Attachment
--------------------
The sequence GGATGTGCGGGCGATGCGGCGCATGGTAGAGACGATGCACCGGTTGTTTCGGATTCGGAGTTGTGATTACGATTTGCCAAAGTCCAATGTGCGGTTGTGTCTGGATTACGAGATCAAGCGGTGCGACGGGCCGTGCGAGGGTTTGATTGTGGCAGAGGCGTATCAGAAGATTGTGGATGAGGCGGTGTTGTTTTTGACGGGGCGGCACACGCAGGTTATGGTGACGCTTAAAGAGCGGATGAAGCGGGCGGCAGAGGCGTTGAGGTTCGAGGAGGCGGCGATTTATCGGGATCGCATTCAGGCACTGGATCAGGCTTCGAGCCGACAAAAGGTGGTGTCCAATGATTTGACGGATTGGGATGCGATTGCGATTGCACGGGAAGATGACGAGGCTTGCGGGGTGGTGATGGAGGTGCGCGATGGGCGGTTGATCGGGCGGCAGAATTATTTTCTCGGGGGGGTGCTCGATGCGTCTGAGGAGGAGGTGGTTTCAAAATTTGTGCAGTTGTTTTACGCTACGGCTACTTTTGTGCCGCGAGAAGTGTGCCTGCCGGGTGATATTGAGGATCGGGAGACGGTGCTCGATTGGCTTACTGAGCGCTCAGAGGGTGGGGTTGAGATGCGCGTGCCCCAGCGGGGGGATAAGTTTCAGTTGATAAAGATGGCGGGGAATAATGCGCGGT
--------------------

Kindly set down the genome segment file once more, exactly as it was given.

The sequence GGATGTGCGGGCGATGCGGCGCATGGTAGAGACGATGCACCGGTTGTTTCGGATTCGGAGTTGTGATTACGATTTGCCAAAGTCCAATGTGCGGTTGTGTCTGGATTACGAGATCAAGCGGTGCGACGGGCCGTGCGAGGGTTTGATTGTGGCAGAGGCGTATCAGAAGATTGTGGATGAGGCGGTGTTGTTTTTGACGGGGCGGCACACGCAGGTTATGGTGACGCTTAAAGAGCGGATGAAGCGGGCGGCAGAGGCGTTGAGGTTCGAGGAGGCGGCGATTTATCGGGATCGCATTCAGGCACTGGATCAGGCTTCGAGCCGACAAAAGGTGGTGTCCAATGATTTGACGGATTGGGATGCGATTGCGATTGCACGGGAAGATGACGAGGCTTGCGGGGTGGTGATGGAGGTGCGCGATGGGCGGTTGATCGGGCGGCAGAATTATTTTCTCGGGGGGGTGCTCGATGCGTCTGAGGAGGAGGTGGTTTCAAAATTTGTGCAGTTGTTTTACGCTACGGCTACTTTTGTGCCGCGAGAAGTGTGCCTGCCGGGTGATATTGAGGATCGGGAGACGGTGCTCGATTGGCTTACTGAGCGCTCAGAGGGTGGGGTTGAGATGCGCGTGCCCCAGCGGGGGGATAAGTTTCAGTTGATAAAGATGGCGGGGAATAATGCGCGGT